I like first-person shooters, I really do. If I’ve got my chronology right, then so far this year I’ve played Crysis 2, Call of Duty MW2 and both Battlefield Bad Company 1 and 2 in the last twelve months. Of all of those, in hindsight, COD MW3 was the worst. Or maybe, to be fair, the least good. The least engaging.
And that, at first, struck me as a bit odd, because MW2 was awesome, if a bit short, and the graphics and settings and well the whole audio-visual experience of MW3 was as good as I remember, possibly better. And the settings! Paris, London, Prague, Hamburg. Beautiful, all of them. And all the little flips out into calling down airstrikes – yes! Explosions! Sense of god-like power! Not to mention getting to shoot the living shit out of the NY stock exchange. I seem to remember using up an awful lot more grenades than strictly necessary on that one.
But but but.
Thing is, we all know, really, that even the prettiest FPS is frequently, in essence, a long corridor with a bunch of corners. Far Cry and others kind of moved us away from that, but y’know, honestly, mostly I just get in the jeep and drive along the convenient road and then it’s a corridor again. Just bendy, instead of with corners. But dammit, Sledgehammer, these magnificent urban environments of yours do end up feeling a hell of a lot like corridors, you know. Would it have hurt to have had a few more alternative routes kicking about? Crysis 2 was probably every bit as bad, but it didn’t feel it.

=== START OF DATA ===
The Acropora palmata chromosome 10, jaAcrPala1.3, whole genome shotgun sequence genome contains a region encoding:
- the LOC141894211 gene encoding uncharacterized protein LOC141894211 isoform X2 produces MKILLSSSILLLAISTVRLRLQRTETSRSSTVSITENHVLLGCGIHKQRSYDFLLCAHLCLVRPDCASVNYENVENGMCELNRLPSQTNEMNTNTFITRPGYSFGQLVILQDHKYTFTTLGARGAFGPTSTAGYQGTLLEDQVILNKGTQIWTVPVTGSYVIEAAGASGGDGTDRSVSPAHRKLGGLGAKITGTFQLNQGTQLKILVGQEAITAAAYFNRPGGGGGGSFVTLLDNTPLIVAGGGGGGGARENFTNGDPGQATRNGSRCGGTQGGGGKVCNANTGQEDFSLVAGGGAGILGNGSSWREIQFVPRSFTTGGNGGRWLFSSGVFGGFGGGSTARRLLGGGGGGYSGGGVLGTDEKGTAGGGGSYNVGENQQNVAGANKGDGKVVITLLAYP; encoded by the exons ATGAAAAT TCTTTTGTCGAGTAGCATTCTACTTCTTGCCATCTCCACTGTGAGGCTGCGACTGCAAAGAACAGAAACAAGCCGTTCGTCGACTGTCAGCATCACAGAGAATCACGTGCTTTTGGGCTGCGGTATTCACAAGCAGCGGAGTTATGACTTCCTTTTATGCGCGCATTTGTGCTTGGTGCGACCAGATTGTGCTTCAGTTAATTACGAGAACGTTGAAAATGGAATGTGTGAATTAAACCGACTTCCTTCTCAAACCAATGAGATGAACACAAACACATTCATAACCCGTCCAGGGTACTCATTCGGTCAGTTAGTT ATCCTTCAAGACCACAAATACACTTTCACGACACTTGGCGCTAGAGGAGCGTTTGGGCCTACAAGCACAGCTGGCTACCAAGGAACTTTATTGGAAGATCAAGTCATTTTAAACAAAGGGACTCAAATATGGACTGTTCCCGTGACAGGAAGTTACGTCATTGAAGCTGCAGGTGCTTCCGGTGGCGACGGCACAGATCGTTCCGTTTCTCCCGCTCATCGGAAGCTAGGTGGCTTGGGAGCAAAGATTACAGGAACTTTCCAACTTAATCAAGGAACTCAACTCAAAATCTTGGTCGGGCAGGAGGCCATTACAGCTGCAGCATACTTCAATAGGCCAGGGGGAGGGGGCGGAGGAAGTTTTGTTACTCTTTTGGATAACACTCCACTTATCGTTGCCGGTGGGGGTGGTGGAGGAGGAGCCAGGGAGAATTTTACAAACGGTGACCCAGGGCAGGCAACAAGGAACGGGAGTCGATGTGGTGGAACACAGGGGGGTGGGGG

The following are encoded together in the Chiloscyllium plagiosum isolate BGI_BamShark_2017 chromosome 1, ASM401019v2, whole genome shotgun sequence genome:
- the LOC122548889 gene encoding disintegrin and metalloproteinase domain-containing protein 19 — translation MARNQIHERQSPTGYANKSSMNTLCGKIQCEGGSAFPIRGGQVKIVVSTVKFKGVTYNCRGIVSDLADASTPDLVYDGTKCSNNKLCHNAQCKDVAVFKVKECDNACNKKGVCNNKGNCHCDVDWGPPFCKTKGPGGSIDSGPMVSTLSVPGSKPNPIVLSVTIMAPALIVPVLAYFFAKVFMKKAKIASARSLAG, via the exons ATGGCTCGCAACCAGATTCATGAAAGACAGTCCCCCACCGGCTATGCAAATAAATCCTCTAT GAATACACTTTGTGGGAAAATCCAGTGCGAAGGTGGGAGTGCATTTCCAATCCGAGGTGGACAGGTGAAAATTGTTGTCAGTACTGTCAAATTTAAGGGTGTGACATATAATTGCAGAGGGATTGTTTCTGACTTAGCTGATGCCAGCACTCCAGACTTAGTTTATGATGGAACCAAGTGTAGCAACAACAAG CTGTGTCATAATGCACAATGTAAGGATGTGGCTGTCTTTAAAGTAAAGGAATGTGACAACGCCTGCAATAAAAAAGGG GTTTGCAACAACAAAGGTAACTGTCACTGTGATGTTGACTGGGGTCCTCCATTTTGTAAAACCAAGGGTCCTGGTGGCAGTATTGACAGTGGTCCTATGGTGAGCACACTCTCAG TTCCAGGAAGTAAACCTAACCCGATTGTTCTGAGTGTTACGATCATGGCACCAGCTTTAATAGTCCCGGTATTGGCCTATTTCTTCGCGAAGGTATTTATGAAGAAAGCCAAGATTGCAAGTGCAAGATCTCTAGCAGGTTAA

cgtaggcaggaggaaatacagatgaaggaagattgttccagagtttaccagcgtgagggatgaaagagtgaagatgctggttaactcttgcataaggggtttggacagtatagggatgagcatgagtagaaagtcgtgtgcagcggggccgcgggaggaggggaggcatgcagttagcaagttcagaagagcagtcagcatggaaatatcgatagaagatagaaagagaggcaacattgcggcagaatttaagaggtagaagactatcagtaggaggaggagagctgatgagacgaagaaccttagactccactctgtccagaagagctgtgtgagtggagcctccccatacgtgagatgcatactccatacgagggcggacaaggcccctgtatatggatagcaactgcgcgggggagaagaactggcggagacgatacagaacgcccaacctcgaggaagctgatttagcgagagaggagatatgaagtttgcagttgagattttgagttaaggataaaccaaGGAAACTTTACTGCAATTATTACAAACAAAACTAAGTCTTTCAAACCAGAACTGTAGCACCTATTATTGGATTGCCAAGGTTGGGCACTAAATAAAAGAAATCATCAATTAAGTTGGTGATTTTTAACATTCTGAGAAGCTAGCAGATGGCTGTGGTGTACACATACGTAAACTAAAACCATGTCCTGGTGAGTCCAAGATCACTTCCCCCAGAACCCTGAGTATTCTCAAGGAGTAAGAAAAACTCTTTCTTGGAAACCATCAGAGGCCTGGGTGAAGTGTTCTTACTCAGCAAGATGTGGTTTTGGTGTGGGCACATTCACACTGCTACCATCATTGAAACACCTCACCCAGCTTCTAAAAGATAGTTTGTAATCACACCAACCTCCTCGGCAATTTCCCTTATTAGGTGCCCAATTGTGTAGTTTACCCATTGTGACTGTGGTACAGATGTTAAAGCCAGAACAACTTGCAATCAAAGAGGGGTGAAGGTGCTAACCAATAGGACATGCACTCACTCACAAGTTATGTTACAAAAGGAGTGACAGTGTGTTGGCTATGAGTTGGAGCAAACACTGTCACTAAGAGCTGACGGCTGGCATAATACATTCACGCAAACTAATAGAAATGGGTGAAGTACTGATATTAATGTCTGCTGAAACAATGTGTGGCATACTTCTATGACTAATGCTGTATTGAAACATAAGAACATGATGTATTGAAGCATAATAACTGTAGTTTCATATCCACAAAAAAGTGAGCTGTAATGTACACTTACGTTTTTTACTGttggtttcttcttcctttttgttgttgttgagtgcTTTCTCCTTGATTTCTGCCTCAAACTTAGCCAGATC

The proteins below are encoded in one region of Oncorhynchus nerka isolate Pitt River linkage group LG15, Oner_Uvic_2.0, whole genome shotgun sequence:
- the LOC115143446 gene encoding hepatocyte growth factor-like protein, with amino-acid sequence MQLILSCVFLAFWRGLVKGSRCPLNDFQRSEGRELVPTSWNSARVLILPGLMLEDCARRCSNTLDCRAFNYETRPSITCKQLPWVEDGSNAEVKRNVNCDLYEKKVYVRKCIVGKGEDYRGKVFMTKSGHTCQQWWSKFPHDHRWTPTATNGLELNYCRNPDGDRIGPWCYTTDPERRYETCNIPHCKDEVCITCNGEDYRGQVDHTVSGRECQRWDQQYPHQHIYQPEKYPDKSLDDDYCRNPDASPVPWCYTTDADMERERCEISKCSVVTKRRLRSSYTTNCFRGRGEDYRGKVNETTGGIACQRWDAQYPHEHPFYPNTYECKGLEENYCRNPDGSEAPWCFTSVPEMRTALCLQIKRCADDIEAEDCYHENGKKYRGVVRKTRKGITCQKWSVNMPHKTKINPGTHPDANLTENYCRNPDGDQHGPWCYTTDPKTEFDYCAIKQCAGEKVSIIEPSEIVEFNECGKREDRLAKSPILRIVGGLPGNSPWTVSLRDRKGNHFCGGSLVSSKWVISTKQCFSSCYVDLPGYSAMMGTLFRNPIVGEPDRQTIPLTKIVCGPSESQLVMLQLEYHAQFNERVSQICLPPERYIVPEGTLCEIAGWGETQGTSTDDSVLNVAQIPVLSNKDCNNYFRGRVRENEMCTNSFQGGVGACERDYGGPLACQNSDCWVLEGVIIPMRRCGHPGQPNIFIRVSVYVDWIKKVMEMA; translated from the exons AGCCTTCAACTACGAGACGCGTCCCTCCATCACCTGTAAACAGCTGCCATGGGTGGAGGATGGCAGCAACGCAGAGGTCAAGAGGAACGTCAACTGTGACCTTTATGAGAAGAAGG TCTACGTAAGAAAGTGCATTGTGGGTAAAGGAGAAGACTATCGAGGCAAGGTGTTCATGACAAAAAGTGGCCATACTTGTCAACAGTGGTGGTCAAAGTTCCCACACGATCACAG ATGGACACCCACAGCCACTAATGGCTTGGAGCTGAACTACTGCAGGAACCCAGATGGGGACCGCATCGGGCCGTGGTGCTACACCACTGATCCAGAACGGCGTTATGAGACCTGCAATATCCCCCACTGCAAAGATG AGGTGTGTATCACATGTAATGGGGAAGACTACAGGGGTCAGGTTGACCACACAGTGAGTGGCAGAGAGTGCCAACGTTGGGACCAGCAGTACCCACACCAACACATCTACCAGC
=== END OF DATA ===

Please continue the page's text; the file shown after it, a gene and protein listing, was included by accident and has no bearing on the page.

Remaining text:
The kicker, though, are the missions. Follow this bloke, follow that bloke, occasionally protect someone, but them mostly follow someone. And sometimes it’s knuckle-clenching heart-thumping action, but mostly it isn’t, and I can hide around a corner in the corridor and everything very loudly waits for me to get back to following someone.
In the final mission, there’s a sequence at the end where you have to press the right buttons at the right time to get the right outcome. At each critical moment, the game tells you exactly what to do. Kind of like a cut-scene but more irritating unless you’re good at remembering button sequences. Other shooters do the same, but it’s perfectly why MW3 was kind of disappointing. Because well over half of the game felt much the same. It’s a game that allows you to participate in its glory as a bit of a walk-on extra when you were supposed to be the star.